Even if you do not know it by the term “gig economy,” there is a good chance you are familiar with how it works. Commonly known as freelancing or temping, the gig economy is an environment where a person completes tasks on a project or on-demand basis. There are numerous websites and mobile apps designed to connect people and companies who need services to individuals willing to provide them. Uber, Lyft, and AirBnB are the prime examples, and there are many more that are strictly work-for-hire with no actual product attached to the service.
If you currently work in the gig economy in Illinois, it is important to understand what protections you are and are not entitled to under the law. The key is appreciating the legal distinctions between independent contractors and employees, which an Illinois employment attorney can explain in more detail.
Employees Versus Independent Contractors
Generally, an employee is a worker who performs a job for a single employer on a regular basis. An independent contractor works on an as-needed basis for a person or company that requests tasks. More often than not, a gig economy worker will be considered an independent contractor for legal purposes.
Common Law Definitions
Illinois has adopted common law principles to establish whether a worker is an employee or contractor, which center on:
- How much control the employer has over the person’s work, tasks, performance, pay, and other components of the job;
- Whether the work is performed pursuant to an agreement, as opposed to a job description;
- The method of compensation, such as a regular paycheck compared to a lump sum for services performed;
- Whether the worker supplies his or her own equipment and supplies;
- The extent to which the worker can set his or her own hours;
- Whether the work is temporary or permanent; and,
- Many other factors that pertain on a case-by-case basis.
Fair Labor Standards Act (FLSA) Definitions
The federal FLSA uses certain economic realities factors to separate employees from gig economy workers. Therefore:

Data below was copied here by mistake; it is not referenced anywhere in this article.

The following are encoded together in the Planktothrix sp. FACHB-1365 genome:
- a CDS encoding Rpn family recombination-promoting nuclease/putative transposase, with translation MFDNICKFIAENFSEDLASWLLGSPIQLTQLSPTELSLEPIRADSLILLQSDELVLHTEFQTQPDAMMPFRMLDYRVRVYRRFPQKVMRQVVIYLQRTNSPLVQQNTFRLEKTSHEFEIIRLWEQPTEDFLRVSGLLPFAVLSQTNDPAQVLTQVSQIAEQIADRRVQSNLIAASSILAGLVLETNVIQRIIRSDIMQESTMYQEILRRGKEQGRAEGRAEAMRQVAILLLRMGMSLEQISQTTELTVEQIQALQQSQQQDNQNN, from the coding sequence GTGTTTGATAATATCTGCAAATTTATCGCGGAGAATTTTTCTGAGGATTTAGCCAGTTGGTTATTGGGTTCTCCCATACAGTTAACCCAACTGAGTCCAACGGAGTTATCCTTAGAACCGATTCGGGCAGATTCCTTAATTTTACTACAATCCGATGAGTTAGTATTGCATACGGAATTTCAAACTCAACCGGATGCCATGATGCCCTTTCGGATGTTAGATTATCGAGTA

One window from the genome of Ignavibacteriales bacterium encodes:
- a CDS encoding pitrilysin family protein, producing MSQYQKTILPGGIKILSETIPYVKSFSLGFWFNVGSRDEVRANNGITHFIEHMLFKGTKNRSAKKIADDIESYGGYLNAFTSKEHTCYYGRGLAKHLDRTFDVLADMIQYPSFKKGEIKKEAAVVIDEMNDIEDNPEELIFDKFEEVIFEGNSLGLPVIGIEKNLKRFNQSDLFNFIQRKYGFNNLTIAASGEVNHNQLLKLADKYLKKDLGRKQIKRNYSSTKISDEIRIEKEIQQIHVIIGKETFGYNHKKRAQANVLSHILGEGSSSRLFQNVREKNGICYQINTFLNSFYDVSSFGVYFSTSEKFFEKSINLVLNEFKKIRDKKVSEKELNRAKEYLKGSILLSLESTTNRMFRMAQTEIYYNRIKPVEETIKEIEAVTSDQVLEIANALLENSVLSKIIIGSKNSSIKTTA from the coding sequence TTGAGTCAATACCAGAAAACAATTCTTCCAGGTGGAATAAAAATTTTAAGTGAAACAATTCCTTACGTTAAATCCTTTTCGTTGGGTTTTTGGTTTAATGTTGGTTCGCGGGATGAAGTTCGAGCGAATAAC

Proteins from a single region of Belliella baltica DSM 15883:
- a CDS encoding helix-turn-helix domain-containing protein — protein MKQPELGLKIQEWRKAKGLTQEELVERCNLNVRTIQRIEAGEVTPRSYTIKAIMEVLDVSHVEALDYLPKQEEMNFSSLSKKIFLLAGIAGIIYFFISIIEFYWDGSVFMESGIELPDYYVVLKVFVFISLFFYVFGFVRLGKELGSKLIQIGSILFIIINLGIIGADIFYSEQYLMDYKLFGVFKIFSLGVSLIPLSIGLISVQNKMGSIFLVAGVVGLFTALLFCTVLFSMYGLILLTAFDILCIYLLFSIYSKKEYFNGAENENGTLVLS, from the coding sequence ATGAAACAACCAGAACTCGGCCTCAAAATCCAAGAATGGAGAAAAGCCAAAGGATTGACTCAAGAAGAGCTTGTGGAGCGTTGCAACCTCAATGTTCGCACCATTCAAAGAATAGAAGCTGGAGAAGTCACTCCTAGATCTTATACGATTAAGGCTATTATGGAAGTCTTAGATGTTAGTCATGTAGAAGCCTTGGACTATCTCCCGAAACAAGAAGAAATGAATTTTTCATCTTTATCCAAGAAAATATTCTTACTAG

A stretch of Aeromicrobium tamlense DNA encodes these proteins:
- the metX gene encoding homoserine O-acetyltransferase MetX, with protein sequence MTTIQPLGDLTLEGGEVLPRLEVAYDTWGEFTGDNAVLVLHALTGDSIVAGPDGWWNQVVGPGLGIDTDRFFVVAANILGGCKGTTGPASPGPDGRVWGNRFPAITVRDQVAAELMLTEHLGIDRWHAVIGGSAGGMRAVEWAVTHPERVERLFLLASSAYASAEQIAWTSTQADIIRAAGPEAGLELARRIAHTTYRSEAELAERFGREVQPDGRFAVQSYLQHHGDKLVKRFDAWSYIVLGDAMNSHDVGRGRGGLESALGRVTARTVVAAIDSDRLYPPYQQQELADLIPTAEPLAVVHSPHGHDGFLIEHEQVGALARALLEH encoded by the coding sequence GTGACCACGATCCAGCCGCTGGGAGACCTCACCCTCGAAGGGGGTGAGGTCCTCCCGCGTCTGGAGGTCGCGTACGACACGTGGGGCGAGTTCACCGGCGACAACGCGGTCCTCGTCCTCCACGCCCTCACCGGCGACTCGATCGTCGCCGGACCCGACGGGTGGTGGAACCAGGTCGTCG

- When the work performed by an individual is integral to business success, it is more likely that he or she would be considered an employee.
- If the worker’s managerial skills and initiative impact business opportunities, he or she is typically an employee.
- Where the employer is more invested in the business as compared to the worker, that individual is more likely to be an employee.
Why the Distinction Matters
As an employee, you enjoy greater protections over independent contractors. For instance, by hiring a gig economy worker, a company does not have to:
- Pay into Social Security or Medicare;
- Pay for unemployment compensation insurance;
- Pay for workers’ compensation insurance;
- Provide benefits, such as medical insurance or 401K matching;
Plus, a company does not have to adhere to certain standards under the FLSA, including minimum wage and overtime requirements.
Discuss Your Status with a Skilled Chicago Employment Lawyer
If you have questions about your status in the gig economy, please contact the Chicago Law Office of Mitchell A. Kline to set up a consultation. We can tell you more about your rights and help you understand the distinction between employee and independent contractor.